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United States Court of Appeals,Fourth Circuit.

UNITED STATES of America, Plaintiff-Appellee, v. Marcus THORNTON, Defendant-Appellant.

No. 02-4382.

Decided: April 03, 2003

Before WIDENER, WILLIAMS, and MOTZ, Circuit Judges. ARGUED: Walter Bruce Dalton, Assistant Federal Public Defender, Norfolk, Virginia, for Appellant.  Laura Marie Everhart, Assistant United States Attorney, Norfolk, Virginia, for Appellee.   ON BRIEF: Frank W. Dunham, Jr., Federal Public Defender, Norfolk, Virginia, for Appellant.   Paul J. McNulty, United States Attorney, Norfolk, Virginia, for Appellee.


A jury convicted Marcus Thornton of possession with intent to distribute cocaine base and two firearm offenses.   On appeal, he challenges only the district court's refusal to suppress a firearm found in his automobile, maintaining that it was not legally obtained pursuant to a “search incident to arrest.”   For the reasons that follow, we affirm.


At a pretrial suppression hearing, the parties produced the following evidence.

On July 21, 2001, Officer Deion L. Nichols, of the Norfolk, Virginia Police Department, driving in an unmarked police cruiser, observed a gold Lincoln Town Car pull to his left that “wouldn't come all the way up to [him].”  Assuming that the driver of the Lincoln suspected that he was a police officer, Officer Nichols pulled over to a side street and made a right turn.   After the Lincoln passed him, Officer Nichols ran a check on the tags.   The check revealed that the tags had been issued to a 1982 Chevy two-door car rather than a Lincoln Town Car. Officer Nichols followed the Lincoln, intending to pull it over.   The Lincoln was driven into a parking lot, however, before Officer Nichols “had a chance to do so.”   Thornton parked the Lincoln and exited the vehicle.   Officer Nichols “pulled in behind him and exited [his] vehicle.”   Officer Nichols, who was in uniform, then approached Thornton, asked him for his driver's license, and told him that his tags did not match the registered vehicle.

Thornton “appeared nervous” and “right away started rambling,” “licking his lips,” and “sweating.”   He told Officer Nichols that “someone had just given him the car.”  “For officer safety,” Officer Nichols asked Thornton if he had any narcotics or weapons on him.   Thornton said no.  The officer then asked him if there were any weapons or narcotics in the car.   Thornton again said no.  Officer Nichols, “again for officer safety,” patted Thornton down, after asking if he could do so.   Officer Nichols felt a “bulge” in Thornton's front left pocket.   The officer “didn't know what it was, so [he] just kind of casually asked Thornton, ‘Do you have any illegal narcotics on you?’ ”   Thornton said that he had “a bag of weed.”   Officer Nichols then asked him if he could have the bag.   Thornton “reached into his pocket” and “pulled out two individual bags,” one containing three bags of a “green leafy material consistent with marijuana” and the other with a “large amount of an off-white rocklike substance consistent with crack cocaine.”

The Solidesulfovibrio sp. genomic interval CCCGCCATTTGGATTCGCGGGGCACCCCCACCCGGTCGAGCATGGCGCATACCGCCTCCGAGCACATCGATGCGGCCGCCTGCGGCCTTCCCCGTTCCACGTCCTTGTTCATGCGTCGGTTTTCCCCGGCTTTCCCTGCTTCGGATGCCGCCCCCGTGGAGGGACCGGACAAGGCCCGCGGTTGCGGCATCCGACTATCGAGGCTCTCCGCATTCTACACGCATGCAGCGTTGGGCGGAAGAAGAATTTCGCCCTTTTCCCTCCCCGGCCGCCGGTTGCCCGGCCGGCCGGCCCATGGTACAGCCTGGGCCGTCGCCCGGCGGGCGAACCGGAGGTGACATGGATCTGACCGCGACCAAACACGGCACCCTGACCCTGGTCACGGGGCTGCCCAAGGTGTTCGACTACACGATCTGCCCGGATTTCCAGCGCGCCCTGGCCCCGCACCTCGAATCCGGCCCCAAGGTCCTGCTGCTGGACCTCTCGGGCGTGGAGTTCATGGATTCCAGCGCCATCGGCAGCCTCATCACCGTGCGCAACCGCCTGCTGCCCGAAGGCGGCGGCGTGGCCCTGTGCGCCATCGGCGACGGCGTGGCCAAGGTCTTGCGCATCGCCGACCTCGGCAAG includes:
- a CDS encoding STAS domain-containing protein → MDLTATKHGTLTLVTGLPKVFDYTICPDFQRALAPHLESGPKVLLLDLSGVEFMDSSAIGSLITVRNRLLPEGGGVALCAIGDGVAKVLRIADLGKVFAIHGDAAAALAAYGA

At that point, Officer Nichols handcuffed Thornton and advised him that he was under arrest.  (At trial, Officer Nichols testified that he immediately thereafter put Thornton in the back of the patrol car.)   Then, “[i]ncident to that arrest,” the officer searched the vehicle and found a “BryCo .9-millimeter handgun” under the front driver's seat, where he had observed Thornton sitting.   On the way to the police station, Thornton told Officer Nichols, “without any provocation,” that he had “just robbed some cat out at Ocean View, and that's where he got the dope.”

On December 12, 2001, a grand jury charged Thornton with possession with intent to distribute cocaine base, in violation of 21 U.S.C.A. § 841(a)(1) (West 1999), possession of a firearm after having been previously convicted of a crime punishable by a term of imprisonment exceeding one year, in violation of 18 U.S.C.A. § 922(g)(1) (West 2000), and possession of a firearm in furtherance of a drug trafficking crime, in violation of 18 U.S.C.A. § 924(c)(1) (West 2000).